As of today, we will not publish any more stories. All of our newsletters, apart from our flagship, Source Code, will no longer be sent. Source Code will be published and sent for the next few weeks, but it will also close down in December.

Keep ReadingShow less
Bennett Richardson

Bennett Richardson ( @bennettrich) is the president of Protocol. Prior to joining Protocol in 2019, Bennett was executive director of global strategic partnerships at POLITICO, where he led strategic growth efforts including POLITICO's European expansion in Brussels and POLITICO's creative agency POLITICO Focus during his six years with the company. Prior to POLITICO, Bennett was co-founder and CMO of Hinge, the mobile dating company recently acquired by Match Group. Bennett began his career in digital and social brand marketing working with major brands across tech, energy, and health care at leading marketing and communications agencies including Edelman and GMMB. Bennett is originally from Portland, Maine, and received his bachelor's degree from Colgate University.


Why large enterprises struggle to find suitable platforms for MLops

As companies expand their use of AI beyond running just a few machine learning models, and as larger enterprises go from deploying hundreds of models to thousands and even millions of models, ML practitioners say that they have yet to find what they need from prepackaged MLops systems.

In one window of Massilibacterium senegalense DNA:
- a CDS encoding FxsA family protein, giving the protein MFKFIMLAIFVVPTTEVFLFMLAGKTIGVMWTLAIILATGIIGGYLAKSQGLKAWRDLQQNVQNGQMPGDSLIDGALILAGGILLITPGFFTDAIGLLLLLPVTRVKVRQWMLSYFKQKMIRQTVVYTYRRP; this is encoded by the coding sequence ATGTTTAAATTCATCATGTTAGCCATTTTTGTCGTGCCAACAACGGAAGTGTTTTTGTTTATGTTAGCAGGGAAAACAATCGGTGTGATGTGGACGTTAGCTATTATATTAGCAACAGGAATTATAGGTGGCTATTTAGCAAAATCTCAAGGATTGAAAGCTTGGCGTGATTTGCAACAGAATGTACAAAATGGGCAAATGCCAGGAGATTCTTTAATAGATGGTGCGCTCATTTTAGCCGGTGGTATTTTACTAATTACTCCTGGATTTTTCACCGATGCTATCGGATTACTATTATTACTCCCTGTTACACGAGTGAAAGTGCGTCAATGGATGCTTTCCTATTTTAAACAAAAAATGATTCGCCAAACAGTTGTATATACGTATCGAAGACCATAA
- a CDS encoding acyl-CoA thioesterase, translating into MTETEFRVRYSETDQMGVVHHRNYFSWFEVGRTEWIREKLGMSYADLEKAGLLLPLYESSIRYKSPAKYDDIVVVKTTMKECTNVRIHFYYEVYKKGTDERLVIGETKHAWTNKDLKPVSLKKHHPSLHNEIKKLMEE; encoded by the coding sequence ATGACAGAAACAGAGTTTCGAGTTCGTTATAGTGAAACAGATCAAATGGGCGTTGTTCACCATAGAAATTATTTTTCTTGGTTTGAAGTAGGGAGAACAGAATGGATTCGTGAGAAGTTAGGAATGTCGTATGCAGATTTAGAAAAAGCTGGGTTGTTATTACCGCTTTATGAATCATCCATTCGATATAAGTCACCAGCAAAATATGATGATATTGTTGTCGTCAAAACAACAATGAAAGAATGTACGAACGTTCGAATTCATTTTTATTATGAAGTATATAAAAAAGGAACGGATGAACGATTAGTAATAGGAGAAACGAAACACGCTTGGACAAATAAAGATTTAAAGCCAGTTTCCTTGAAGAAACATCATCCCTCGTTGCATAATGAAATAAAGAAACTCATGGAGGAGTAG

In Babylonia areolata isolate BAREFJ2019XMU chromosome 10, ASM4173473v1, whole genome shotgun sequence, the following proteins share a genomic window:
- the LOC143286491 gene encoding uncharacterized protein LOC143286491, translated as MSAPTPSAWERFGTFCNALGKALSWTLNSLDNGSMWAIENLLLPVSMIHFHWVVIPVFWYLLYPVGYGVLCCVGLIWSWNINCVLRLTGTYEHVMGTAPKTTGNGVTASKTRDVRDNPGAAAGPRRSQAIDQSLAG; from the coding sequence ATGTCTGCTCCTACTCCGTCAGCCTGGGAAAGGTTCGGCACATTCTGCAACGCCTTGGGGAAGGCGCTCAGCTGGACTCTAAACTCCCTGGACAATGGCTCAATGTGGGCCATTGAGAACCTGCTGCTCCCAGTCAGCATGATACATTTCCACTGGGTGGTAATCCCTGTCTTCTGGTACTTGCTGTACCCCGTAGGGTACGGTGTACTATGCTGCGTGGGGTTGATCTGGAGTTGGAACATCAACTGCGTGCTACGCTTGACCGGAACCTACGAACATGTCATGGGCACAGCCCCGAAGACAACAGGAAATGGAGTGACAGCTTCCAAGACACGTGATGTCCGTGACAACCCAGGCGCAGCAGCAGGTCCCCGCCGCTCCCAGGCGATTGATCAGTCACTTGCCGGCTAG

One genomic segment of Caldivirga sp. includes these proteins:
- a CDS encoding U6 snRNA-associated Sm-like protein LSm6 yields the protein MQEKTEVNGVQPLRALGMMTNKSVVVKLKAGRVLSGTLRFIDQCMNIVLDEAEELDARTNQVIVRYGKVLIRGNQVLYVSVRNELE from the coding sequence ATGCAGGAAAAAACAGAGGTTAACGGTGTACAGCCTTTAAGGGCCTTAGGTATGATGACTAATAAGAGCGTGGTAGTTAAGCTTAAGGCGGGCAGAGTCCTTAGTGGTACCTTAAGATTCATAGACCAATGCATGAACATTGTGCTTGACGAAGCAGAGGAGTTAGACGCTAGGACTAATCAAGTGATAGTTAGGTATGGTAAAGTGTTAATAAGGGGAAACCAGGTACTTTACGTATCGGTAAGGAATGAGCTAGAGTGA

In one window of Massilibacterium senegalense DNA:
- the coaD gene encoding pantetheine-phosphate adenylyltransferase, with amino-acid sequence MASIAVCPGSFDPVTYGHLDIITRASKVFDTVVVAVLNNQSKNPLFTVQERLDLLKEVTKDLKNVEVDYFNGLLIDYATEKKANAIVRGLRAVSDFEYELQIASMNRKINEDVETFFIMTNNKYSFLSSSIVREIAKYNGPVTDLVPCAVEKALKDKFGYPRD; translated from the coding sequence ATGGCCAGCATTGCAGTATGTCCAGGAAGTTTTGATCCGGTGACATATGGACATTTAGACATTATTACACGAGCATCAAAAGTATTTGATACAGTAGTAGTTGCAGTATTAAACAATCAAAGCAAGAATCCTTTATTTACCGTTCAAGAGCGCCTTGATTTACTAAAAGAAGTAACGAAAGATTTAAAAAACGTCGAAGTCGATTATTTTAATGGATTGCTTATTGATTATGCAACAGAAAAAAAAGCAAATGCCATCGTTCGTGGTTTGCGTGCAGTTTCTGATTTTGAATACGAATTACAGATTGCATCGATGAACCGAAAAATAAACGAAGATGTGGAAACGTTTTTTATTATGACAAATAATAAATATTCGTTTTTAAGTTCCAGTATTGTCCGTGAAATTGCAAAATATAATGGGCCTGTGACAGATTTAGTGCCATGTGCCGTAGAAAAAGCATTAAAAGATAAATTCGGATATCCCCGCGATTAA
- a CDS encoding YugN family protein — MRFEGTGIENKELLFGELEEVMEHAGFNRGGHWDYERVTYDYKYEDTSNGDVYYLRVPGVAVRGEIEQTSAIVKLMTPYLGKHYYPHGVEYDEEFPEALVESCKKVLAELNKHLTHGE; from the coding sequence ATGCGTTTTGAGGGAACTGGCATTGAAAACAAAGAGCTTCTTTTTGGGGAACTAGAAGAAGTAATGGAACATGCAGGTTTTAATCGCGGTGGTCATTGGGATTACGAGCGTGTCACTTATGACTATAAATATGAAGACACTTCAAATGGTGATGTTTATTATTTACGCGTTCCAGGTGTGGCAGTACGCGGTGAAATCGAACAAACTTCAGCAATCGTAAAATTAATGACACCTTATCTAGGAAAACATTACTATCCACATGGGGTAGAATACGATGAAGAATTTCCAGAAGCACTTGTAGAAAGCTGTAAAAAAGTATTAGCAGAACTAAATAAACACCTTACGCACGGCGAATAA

As companies expand their use of AI beyond running just a few machine learning models, ML practitioners say that they have yet to find what they need from prepackaged MLops systems.

Photo: artpartner-images via Getty Images

On any given day, Lily AI runs hundreds of machine learning models using computer vision and natural language processing that are customized for its retail and ecommerce clients to make website product recommendations, forecast demand, and plan merchandising. But this spring when the company was in the market for a machine learning operations platform to manage its expanding model roster, it wasn’t easy to find a suitable off-the-shelf system that could handle such a large number of models in deployment while also meeting other criteria.

Some MLops platforms are not well-suited for maintaining even more than 10 machine learning models when it comes to keeping track of data, navigating their user interfaces, or reporting capabilities, Matthew Nokleby, machine learning manager for Lily AI’s product intelligence team, told Protocol earlier this year. “The duct tape starts to show,” he said.

Keep ReadingShow less
Kate Kaye

Kate Kaye is an award-winning multimedia reporter digging deep and telling print, digital and audio stories. She covers AI and data for Protocol. Her reporting on AI and tech ethics issues has been published in OneZero, Fast Company, MIT Technology Review, CityLab, Ad Age and Digiday and heard on NPR. Kate is the creator of and is the author of "Campaign '08: A Turning Point for Digital Media," a book about how the 2008 presidential campaigns used digital media and data.

Latest Stories